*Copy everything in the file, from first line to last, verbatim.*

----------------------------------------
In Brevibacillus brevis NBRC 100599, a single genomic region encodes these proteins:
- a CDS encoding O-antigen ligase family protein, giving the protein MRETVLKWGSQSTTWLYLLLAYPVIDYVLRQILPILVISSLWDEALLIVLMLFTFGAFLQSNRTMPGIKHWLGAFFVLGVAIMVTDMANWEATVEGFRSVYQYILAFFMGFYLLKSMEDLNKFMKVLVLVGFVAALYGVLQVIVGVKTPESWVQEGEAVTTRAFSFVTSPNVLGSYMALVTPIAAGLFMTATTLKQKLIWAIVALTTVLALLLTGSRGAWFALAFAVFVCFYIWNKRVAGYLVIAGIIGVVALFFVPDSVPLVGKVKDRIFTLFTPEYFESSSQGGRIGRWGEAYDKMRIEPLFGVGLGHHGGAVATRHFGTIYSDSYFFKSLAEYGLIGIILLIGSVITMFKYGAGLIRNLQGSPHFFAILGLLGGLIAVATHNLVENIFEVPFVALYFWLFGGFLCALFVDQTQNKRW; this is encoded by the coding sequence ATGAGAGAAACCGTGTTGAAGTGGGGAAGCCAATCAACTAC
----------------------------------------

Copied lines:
In Brevibacillus brevis NBRC 100599, a single genomic region encodes these proteins:
- a CDS encoding O-antigen ligase family protein, giving the protein MRETVLKWGSQSTTWLYLLLAYPVIDYVLRQILPILVISSLWDEALLIVLMLFTFGAFLQSNRTMPGIKHWLGAFFVLGVAIMVTDMANWEATVEGFRSVYQYILAFFMGFYLLKSMEDLNKFMKVLVLVGFVAALYGVLQVIVGVKTPESWVQEGEAVTTRAFSFVTSPNVLGSYMALVTPIAAGLFMTATTLKQKLIWAIVALTTVLALLLTGSRGAWFALAFAVFVCFYIWNKRVAGYLVIAGIIGVVALFFVPDSVPLVGKVKDRIFTLFTPEYFESSSQGGRIGRWGEAYDKMRIEPLFGVGLGHHGGAVATRHFGTIYSDSYFFKSLAEYGLIGIILLIGSVITMFKYGAGLIRNLQGSPHFFAILGLLGGLIAVATHNLVENIFEVPFVALYFWLFGGFLCALFVDQTQNKRW; this is encoded by the coding sequence ATGAGAGAAACCGTGTTGAAGTGGGGAAGCCAATCAACTAC